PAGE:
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the word red is related to color, (and in spanish is a bit closer, with colorado being 'red river') but the word color retains the meaning of blush (to color) -to have one skin take on a red color.

long time past, there was a thread on colors, and color names/groups..

English is rich in color names; lilac is a very different color than heliatrope, or lavender, or iris, or periwinkle.. but in some languages all those colors would just be blue, not even purple!

and our ways of grouping colors, is part of our scientific way of thinking about them... in some languages/schemes, yellow, red, coral orange and turquoise are group.. (makes some sense till you hit turquoise, right? but that grouping is found on local bird, and they have group name..

a humans can see the same shades/tones/groups of colors (except people-mostly men- who are 'color blind'... but color blindness is found in all races/ethnic groups) but not all languages have names for all colors.. or the same groupings.

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#107004 - 07/06/03 02:07 PM Re: Miniature
maahey Offline
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Registered: 12/03/02
Posts: 555
Was sure you would like this, Helen. I enjoyed your posts on colour, but read them too late to contribute. I do have a couple of comments on your queries.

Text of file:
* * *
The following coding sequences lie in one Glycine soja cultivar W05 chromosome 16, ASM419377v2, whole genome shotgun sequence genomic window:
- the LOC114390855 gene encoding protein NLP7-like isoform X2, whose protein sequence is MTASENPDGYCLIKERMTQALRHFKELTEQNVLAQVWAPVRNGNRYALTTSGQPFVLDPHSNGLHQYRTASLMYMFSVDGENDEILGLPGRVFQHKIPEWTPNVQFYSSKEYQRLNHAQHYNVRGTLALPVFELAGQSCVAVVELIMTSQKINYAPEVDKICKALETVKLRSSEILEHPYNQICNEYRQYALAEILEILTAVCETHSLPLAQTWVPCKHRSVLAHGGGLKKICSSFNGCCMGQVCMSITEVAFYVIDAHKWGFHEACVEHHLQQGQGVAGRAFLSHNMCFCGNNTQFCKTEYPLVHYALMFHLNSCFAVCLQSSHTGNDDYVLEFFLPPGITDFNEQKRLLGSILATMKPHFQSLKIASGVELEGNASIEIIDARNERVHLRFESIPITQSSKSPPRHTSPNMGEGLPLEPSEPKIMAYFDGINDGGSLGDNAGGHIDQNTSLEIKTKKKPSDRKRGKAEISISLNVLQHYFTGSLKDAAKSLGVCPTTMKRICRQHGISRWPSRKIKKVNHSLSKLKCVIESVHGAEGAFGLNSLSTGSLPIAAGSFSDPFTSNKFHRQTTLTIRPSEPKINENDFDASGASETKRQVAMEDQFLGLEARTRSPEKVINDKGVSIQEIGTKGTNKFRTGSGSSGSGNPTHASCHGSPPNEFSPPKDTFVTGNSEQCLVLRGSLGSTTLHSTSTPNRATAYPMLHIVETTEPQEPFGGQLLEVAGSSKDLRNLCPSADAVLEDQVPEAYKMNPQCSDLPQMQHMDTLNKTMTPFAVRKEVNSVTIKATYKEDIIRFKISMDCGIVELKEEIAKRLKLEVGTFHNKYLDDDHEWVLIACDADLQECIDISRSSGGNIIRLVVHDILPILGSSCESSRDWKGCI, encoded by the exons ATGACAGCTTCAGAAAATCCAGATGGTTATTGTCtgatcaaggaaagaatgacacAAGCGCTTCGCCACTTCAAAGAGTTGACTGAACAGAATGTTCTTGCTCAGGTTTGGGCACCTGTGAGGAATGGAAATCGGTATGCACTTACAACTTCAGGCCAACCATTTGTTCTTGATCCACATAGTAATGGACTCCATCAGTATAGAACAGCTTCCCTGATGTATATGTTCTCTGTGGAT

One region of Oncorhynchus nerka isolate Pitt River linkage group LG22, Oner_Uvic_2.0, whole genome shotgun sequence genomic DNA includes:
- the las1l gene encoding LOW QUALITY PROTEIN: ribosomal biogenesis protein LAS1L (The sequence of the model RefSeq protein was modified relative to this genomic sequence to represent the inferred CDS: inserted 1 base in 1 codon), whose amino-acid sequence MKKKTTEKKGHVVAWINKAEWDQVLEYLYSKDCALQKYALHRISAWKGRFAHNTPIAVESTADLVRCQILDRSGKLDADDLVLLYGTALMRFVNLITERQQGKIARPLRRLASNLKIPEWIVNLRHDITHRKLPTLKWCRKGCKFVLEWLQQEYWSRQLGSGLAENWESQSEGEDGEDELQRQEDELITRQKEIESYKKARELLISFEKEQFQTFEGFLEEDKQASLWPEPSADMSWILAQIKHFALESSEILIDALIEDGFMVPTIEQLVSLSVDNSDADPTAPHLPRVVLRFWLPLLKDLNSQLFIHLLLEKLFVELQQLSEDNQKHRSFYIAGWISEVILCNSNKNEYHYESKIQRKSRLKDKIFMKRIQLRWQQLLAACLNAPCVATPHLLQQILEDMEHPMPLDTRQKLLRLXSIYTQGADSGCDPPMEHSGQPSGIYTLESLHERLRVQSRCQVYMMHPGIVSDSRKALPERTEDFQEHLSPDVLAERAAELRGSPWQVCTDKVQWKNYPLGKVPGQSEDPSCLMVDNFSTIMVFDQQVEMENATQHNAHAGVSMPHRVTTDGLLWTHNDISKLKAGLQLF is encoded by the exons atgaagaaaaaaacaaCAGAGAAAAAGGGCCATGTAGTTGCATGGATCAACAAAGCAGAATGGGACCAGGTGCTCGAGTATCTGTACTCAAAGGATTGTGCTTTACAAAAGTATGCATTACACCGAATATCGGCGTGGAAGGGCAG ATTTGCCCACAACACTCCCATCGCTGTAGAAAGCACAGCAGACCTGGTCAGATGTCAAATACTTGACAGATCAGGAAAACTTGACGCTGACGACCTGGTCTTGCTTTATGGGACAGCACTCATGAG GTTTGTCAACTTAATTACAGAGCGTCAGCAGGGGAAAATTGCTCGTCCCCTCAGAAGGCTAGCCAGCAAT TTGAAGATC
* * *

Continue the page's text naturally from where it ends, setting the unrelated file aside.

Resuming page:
Minium and Cinnabar are two different chemical compounds. Minium is Red Lead or Lead oxide and is made by heating White lead, which in turn, is the whitre substance that collects on lead shavings when immersed in vinegar. This is not a mineral.
Cinnabar is Mercuric sulphide. This is a mineral and the Almaden mines in Spain are famed for this.

but if you have a link between cinnibar( arabic for mercuric oxide) and minimun
I don't know from which eaxt period, minium was used as a pigment, but, Almaden Cinnabar has been mined even in the classical world.
Though separate compounds, the Almaden ore has been called both, Cinnabar and Minium. The former, as you pointed out, has the Arab (from the Persian) root, probably contributed by the medieval occupation of Spain by the Arabs. There is a Basque word for Cinnabar, arminea(there is an accent there somewhere), and the Latin, minium, might have this as a root.

Coming back to miniatures, such paintings date from ad 3rd/4th century, and were then called 'historia'. The Elizabethans called them, 'limnings'. The red pigment minium that was used for both the paintings and the text in what were then called, 'illuminated manuscripts', and an etymological confusion with 'minute', resulted in small sized paintings being termed, miniatures!

I got a lot of information on the fascinating subject of colour, from a book by Victoria Finlay. I have read a couple of other books on the subject that are somewhat more detailed, but this one is not as pedantic and is also a bit like a travelogue.


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#107005 - 07/06/03 04:31 PM Re: Miniature
of troy Offline